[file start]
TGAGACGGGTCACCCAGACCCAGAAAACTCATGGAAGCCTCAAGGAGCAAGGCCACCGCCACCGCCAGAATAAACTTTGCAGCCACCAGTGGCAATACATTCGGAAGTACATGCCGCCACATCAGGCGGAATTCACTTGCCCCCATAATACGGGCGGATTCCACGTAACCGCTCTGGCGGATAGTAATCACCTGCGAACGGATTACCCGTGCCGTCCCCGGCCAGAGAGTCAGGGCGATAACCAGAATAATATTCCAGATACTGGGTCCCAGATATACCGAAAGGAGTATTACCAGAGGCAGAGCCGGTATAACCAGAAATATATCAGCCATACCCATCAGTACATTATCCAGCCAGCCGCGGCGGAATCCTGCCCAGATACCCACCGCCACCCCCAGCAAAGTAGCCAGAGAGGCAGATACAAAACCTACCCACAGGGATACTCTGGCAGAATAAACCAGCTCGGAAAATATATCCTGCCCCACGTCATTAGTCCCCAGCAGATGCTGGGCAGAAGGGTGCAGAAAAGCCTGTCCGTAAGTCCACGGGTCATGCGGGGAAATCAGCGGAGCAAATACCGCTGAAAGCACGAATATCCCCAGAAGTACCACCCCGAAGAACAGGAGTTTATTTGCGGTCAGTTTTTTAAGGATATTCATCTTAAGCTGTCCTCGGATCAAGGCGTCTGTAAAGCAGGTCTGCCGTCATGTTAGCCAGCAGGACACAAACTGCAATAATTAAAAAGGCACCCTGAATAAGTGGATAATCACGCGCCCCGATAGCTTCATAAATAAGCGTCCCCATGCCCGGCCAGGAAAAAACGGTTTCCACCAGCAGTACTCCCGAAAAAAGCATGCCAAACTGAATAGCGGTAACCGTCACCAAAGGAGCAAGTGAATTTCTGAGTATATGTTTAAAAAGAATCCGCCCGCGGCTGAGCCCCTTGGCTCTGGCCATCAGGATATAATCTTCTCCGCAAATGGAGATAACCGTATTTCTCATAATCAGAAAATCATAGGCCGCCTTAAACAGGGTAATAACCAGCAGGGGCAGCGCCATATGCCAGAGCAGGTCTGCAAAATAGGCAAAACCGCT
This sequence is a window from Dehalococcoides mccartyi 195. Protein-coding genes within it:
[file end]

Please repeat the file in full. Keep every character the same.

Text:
TGAGACGGGTCACCCAGACCCAGAAAACTCATGGAAGCCTCAAGGAGCAAGGCCACCGCCACCGCCAGAATAAACTTTGCAGCCACCAGTGGCAATACATTCGGAAGTACATGCCGCCACATCAGGCGGAATTCACTTGCCCCCATAATACGGGCGGATTCCACGTAACCGCTCTGGCGGATAGTAATCACCTGCGAACGGATTACCCGTGCCGTCCCCGGCCAGAGAGTCAGGGCGATAACCAGAATAATATTCCAGATACTGGGTCCCAGATATACCGAAAGGAGTATTACCAGAGGCAGAGCCGGTATAACCAGAAATATATCAGCCATACCCATCAGTACATTATCCAGCCAGCCGCGGCGGAATCCTGCCCAGATACCCACCGCCACCCCCAGCAAAGTAGCCAGAGAGGCAGATACAAAACCTACCCACAGGGATACTCTGGCAGAATAAACCAGCTCGGAAAATATATCCTGCCCCACGTCATTAGTCCCCAGCAGATGCTGGGCAGAAGGGTGCAGAAAAGCCTGTCCGTAAGTCCACGGGTCATGCGGGGAAATCAGCGGAGCAAATACCGCTGAAAGCACGAATATCCCCAGAAGTACCACCCCGAAGAACAGGAGTTTATTTGCGGTCAGTTTTTTAAGGATATTCATCTTAAGCTGTCCTCGGATCAAGGCGTCTGTAAAGCAGGTCTGCCGTCATGTTAGCCAGCAGGACACAAACTGCAATAATTAAAAAGGCACCCTGAATAAGTGGATAATCACGCGCCCCGATAGCTTCATAAATAAGCGTCCCCATGCCCGGCCAGGAAAAAACGGTTTCCACCAGCAGTACTCCCGAAAAAAGCATGCCAAACTGAATAGCGGTAACCGTCACCAAAGGAGCAAGTGAATTTCTGAGTATATGTTTAAAAAGAATCCGCCCGCGGCTGAGCCCCTTGGCTCTGGCCATCAGGATATAATCTTCTCCGCAAATGGAGATAACCGTATTTCTCATAATCAGAAAATCATAGGCCGCCTTAAACAGGGTAATAACCAGCAGGGGCAGCGCCATATGCCAGAGCAGGTCTGCAAAATAGGCAAAACCGCT
This sequence is a window from Dehalococcoides mccartyi 195. Protein-coding genes within it: